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Recombinant protein production in E. coli

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  • Full or part time
    Dr T Overton
  • Application Deadline
    Applications accepted all year round
  • Self-Funded PhD Students Only
    Self-Funded PhD Students Only

Project Description

Many therapeutic proteins, for example recombinant human insulin, are made in the bacterium Escherichia coli. Bacterial fermentation is a preferred production route for many proteins as it is a relatively cheap and simple process when compared to production in eukaryotic hosts. However, bacterial production of recombinant proteins is not perfect, as many proteins are difficult to manufacture in a functional, correctly-folded form. Research in my lab focuses on ways in which these protein production processes can be improved, through a combination of whole process design, optimisation and monitoring. We are interested in high cell density cultivation using fed-batch methods, single cell analysis using flow cytometry, coupling of fermentation to cell harvest and product release, and stress minimisation methods for optimisation of protein folding and bacterial viability. A PhD project in this area will include many of these aspects with the objective of improving process yield.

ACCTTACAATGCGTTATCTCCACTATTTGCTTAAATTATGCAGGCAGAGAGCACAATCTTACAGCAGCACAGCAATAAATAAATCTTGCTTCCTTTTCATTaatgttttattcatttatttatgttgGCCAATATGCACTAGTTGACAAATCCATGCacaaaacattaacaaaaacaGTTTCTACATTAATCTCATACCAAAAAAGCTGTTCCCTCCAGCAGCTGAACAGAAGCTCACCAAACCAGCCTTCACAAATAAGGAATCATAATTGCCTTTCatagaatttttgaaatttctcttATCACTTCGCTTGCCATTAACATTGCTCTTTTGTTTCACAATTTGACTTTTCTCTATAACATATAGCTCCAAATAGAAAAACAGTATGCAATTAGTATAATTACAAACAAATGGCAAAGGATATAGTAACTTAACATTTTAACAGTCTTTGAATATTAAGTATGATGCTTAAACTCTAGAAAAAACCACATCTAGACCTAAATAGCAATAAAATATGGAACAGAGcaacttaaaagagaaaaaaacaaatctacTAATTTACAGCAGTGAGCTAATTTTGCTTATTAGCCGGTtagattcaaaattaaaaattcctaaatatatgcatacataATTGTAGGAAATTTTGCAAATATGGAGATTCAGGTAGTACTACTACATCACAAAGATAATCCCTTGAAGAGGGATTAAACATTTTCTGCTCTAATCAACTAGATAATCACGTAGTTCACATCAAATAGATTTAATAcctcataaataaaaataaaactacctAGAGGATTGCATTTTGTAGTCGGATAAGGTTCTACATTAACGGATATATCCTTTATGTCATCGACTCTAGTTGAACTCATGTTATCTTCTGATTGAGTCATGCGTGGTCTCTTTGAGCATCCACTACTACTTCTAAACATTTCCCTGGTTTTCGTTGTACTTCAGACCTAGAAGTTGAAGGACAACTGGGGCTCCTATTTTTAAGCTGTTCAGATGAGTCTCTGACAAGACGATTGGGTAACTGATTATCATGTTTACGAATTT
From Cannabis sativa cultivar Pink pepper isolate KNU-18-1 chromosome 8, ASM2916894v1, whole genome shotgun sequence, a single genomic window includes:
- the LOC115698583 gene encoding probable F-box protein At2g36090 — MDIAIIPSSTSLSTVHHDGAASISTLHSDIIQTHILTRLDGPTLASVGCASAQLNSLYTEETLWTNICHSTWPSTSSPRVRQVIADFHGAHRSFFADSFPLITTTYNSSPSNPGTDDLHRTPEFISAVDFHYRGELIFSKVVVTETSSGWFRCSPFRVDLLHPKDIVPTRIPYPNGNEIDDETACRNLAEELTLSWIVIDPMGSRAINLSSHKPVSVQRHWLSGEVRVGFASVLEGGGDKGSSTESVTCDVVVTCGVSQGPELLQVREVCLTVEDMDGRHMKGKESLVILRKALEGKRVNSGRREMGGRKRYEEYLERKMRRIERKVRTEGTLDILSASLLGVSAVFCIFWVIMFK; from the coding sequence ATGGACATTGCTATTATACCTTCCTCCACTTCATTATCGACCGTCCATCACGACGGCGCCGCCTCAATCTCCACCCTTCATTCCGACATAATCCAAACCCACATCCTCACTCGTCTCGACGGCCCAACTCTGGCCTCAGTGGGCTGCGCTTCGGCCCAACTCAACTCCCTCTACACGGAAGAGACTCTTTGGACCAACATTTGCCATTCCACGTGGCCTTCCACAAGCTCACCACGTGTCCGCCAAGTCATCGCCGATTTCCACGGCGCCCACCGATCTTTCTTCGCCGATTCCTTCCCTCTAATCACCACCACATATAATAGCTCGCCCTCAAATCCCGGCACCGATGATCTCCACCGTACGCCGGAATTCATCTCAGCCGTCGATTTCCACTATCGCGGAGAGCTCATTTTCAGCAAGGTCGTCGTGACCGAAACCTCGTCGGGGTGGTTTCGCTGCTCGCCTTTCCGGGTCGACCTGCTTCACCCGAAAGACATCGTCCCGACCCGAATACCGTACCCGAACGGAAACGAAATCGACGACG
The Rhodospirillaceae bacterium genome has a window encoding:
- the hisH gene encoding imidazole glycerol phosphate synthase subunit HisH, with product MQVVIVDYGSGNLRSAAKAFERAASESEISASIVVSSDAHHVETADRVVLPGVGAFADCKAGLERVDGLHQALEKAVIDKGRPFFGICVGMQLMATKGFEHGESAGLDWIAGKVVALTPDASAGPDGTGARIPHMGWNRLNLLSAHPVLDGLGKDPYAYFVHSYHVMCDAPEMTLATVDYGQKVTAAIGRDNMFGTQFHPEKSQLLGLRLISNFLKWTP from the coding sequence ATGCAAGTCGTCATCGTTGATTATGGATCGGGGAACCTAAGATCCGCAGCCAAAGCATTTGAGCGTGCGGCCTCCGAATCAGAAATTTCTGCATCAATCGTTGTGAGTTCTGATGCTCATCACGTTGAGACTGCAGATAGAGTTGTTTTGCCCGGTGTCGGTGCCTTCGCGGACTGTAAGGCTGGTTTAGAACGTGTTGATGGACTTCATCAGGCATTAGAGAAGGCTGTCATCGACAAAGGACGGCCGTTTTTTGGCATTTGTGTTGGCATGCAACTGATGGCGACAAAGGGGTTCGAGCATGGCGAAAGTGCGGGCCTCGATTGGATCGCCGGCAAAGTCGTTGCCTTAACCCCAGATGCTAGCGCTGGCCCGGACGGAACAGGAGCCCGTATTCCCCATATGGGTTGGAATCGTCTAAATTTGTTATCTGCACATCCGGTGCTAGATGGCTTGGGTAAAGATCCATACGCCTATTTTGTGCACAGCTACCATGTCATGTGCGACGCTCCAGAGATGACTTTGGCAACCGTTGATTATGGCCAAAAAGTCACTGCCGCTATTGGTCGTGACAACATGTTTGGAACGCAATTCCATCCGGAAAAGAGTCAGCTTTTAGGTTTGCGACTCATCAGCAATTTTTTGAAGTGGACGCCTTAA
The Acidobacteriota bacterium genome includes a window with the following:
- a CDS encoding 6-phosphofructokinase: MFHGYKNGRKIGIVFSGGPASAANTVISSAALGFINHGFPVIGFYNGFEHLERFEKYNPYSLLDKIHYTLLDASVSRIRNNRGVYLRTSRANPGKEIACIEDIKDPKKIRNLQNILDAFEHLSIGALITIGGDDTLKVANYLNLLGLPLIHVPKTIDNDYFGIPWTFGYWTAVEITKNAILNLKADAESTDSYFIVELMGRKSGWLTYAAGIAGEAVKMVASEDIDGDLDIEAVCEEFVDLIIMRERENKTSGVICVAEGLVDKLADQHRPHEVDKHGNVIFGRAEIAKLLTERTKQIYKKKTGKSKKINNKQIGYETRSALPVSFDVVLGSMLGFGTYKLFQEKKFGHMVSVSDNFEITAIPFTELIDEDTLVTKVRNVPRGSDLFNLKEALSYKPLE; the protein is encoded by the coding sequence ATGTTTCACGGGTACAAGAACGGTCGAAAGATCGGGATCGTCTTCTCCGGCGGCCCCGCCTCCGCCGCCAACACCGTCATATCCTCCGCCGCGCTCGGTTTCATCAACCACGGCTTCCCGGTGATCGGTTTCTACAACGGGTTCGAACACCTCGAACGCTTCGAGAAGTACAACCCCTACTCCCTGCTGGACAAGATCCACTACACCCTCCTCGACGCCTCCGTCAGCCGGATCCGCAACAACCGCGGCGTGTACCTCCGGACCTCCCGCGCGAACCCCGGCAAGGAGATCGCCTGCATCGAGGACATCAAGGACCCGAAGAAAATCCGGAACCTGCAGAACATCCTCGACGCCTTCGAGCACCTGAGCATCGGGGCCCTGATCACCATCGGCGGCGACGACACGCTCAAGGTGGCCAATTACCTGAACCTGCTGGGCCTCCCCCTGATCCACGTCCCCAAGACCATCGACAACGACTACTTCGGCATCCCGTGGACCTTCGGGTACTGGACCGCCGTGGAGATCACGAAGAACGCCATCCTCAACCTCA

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Funding Notes

If you have the correct qualifications and access to your own funding, either from your home country or your own finances, your application to work on this project will be considered.
You can search for sources of funding at:


1. Hsu CC, Thomas ORT, Overton TW. (2015) Use of stress minimisation to optimise the fermentation-downstream processing interface for periplasmically-targeted antibody fragments synthesised in Escherichia coli. Journal of Chemical Technology and Biotechnology DOI: 10.1002/jctb.4672
2. Wyre C and Overton TW (2014). Use of a stress-minimisation paradigm in high cell density fed-batch E. coli fermentations to optimise recombinant protein production. Journal of Industrial Microbiology & Biotechnology 41: 1391-1404
3. Wyre C and Overton TW (2014) Development of flow cytometric analysis of bacteria on agar plates: implications for bioprocessing. Biotechnology Letters 36: 1485-94
4. Overton TW (2014) Recombinant protein production in bacterial hosts. Drug Discovery Today 19: 590-601

How good is research at University of Birmingham in Aeronautical, Mechanical, Chemical and Manufacturing Engineering?
Chemical Engineering

FTE Category A staff submitted: 32.50

Research output data provided by the Research Excellence Framework (REF)

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